Posted in descriptive, emotional stories, good writing, great writing, how to be more descriptive, how to show your emotions, how to write, learning to write, The Writer's Toolbox, writing, writing advice, writing better

Putting More Emotion Into Your Writing

Recently, a friend of mine emailed a question about how to let the reader in on what another character other than the main character is feeling. I promptly answered, and then realized it would also make a great topic for a blog post. I haven’t touched on emotional writing for awhile, so here we go. Let’s dive into how to become an emotional writer.

Ever read or written a sentence like this…..

“You can’t be serious? How could you do that? Roger replied angrily.


“Wow. Would you look at that?” Madison said. I could tell she was surprised.

On the surface there’s nothing really wrong with these sentences. But from a creative writing standpoint, well… they aren’t that spectacular either. Mostly, because these sentences are telling the reader what’s going on instead of showing it. The reader doesn’t want to be told how the characters are feeling, they want to feel it for themselves. One of the best way to accomplish this is to give emotional cues.

What’s an emotional cue?

Let’s check some out…

“You can’t be serious? How could you do that?” Roger’s face flushed deep crimson as his hands gripped the edge of the table with enough force to turn his knuckles white.


“Wow.” Madison couldn’t keep the brilliant smile from her face, and danced about with a giddiness to her step. “Would you look at that?” 

Each sentence actually has two emotional cues (I did that on purpose to help get my point across, but usually just one cue works fine). Roger’s face turns red and he grips the table tightly. Madison gets a brilliant smile on her face and she dances around with giddiness. These cues tell the reader how the characters feel, but never actually uses the word angry or surprised (more on that in a minute).

The difference from the two sets of sentences is significant. A reader can really understand and even feel what’s going on better with the second set of sentences because they are more descriptive about what the character is actually feeling. It puts the reader in the character’s shoes because who hasn’t gotten so angry their faces turned color or who hasn’t gotten so happy they didn’t dance around with giddiness?

I’ve talked about this book before and I will mention it again (yes, it’s that freaking good). The Emotion Thesaurus by Angela Ackerman and Becca Puglisi lists seventy-five emotions and emotional cues for those emotions. It’s a book I keep with me as I write, because I find it such a useful resource and sometimes I can’t get my brain to cooperate and tell me how a person might act in a given situation.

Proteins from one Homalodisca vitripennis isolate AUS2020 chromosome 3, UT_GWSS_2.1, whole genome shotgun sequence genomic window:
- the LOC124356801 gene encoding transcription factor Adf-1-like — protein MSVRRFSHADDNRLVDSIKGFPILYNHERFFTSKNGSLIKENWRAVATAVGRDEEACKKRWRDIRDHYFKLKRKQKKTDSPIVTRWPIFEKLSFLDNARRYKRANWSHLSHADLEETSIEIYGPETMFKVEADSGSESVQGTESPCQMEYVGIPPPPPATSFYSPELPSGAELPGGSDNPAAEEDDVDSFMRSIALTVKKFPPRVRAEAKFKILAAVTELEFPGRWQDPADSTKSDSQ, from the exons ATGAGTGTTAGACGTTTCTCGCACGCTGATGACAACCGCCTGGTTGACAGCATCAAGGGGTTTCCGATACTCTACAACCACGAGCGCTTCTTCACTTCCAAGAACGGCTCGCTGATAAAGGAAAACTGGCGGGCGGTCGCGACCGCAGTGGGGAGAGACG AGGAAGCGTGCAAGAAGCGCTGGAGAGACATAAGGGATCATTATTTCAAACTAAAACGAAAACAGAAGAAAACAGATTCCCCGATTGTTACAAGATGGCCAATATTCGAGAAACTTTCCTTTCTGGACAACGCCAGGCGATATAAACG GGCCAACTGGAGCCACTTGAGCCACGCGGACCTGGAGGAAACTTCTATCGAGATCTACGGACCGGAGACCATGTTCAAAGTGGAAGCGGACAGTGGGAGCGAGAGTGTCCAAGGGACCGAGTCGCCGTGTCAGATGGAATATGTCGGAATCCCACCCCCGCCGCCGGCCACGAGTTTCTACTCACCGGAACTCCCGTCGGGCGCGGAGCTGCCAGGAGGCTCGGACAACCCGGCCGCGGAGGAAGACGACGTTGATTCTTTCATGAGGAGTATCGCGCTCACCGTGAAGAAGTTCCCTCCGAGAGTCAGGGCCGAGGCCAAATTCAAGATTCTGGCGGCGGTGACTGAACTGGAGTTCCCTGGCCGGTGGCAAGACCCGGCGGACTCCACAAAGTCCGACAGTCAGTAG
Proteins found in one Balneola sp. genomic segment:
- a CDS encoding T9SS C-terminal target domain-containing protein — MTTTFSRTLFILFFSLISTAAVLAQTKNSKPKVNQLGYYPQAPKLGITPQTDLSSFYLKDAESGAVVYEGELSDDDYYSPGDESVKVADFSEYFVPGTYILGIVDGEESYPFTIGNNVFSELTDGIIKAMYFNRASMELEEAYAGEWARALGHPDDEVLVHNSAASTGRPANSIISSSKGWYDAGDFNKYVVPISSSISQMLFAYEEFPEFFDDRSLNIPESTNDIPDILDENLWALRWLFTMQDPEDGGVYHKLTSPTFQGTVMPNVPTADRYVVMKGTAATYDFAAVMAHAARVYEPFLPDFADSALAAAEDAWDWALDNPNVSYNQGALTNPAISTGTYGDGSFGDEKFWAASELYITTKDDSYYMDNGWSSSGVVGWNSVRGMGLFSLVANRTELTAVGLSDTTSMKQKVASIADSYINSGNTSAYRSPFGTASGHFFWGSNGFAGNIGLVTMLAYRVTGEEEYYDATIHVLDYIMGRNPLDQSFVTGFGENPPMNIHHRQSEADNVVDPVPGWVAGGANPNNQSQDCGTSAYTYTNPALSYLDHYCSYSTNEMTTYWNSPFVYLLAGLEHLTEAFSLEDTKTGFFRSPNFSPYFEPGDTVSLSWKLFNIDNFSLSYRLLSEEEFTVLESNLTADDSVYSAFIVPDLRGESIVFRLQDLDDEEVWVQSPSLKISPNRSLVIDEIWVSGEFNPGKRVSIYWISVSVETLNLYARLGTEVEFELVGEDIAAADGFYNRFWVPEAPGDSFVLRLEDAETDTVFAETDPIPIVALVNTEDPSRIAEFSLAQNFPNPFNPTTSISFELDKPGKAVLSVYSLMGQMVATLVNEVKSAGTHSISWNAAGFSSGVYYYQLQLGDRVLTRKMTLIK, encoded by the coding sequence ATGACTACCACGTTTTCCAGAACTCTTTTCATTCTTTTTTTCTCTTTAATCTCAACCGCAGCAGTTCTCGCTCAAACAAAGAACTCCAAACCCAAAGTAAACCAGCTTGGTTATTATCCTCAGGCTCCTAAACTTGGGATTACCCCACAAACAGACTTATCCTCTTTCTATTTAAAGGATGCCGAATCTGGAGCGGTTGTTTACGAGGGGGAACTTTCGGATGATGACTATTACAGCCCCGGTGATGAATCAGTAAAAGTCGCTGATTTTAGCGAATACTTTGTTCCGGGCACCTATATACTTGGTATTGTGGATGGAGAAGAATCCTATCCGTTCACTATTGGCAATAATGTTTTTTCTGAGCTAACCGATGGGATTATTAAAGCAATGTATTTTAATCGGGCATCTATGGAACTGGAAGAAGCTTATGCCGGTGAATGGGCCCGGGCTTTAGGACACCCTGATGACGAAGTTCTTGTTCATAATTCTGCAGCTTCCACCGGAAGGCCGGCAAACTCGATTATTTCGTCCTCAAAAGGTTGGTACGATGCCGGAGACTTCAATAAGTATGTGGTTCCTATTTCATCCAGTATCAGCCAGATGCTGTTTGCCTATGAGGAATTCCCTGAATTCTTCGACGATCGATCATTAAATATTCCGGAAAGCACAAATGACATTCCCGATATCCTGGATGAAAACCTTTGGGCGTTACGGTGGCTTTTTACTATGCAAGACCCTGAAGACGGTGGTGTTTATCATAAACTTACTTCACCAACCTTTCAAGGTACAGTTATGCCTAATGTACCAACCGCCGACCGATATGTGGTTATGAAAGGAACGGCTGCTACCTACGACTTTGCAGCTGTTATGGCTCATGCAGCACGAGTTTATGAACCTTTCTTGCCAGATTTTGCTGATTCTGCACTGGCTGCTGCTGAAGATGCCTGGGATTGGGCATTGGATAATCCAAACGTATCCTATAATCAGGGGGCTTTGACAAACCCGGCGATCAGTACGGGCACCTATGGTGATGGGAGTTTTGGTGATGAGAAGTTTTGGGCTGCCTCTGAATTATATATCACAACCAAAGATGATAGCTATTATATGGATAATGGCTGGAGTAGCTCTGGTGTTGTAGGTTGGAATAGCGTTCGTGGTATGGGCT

Some other ways to find emotional cues is to pay attention while reading from a book by a favorite author. There’s no better way to learn than to learn from those who have already already done it!

Another good way is to people watch. Yep, I’m talking about being one of those kind of people. The kind that sits on the mall bench and stares as everyone passes, or the one in the restaurant that pretends to read the menu but is really seeing what everyone else is doing.

Okay, so what about when I was talking using emotional words like angry or surprised? What’s wrong with using emotional words to create emotional writing? Well, because when saying a person is angry or surprised or whatever that’s actually telling the reader how the character feels.

Shhh. I have a confession to make. I never did like being told what to do, and it got me in trouble quite a bit as a kid.

Does that sound familiar? Soooooo………….

Let’s not tell what the emotion is. Let’s keep it a secret and see if the reader can figure things out for themselves. Let’s show them and see how smart they really are.

Try this… write a scene where a character has a strong emotion. Doesn’t matter which happy, sad, anger, confused, surprised, insulted, ect. Just pick one! And then write that scene without ever using the word of the emotion that’s trying to be conveyed.


Ray paced the floor. The afternoon wore on much too slowly. He stopped to check the clock on the wall for the hundredth time. Still an hour to go. He wasn’t sure how much more of this he could take. The pressure built up in his chest, making it difficult to breath. Would this day ever end? Would her flight ever land? It’d been far too long since she’d seen his little girl.

So what emotion did the above example convey? And did I ever use the actual word I wanted to convey in that paragraph? And even though I never used the word impatient, it clearly shows the reader how Ray feels by letting the reader feel it too.

Being an emotional writer is important, not because it’s a more in-depth way to write, but because the reader likes to feel. Yep, it’s true. Readers read to feel something, to experience another world or another life. So when writing isn’t emotionally descriptive it actually cheats the reader out of an enjoyable experience (even if the emotion itself isn’t enjoyable like hate, anger, despair, and sadness).

Let’s not cheat the reader. Let’s give them a mystery to figure out. Let’s give them some emotion to feel.

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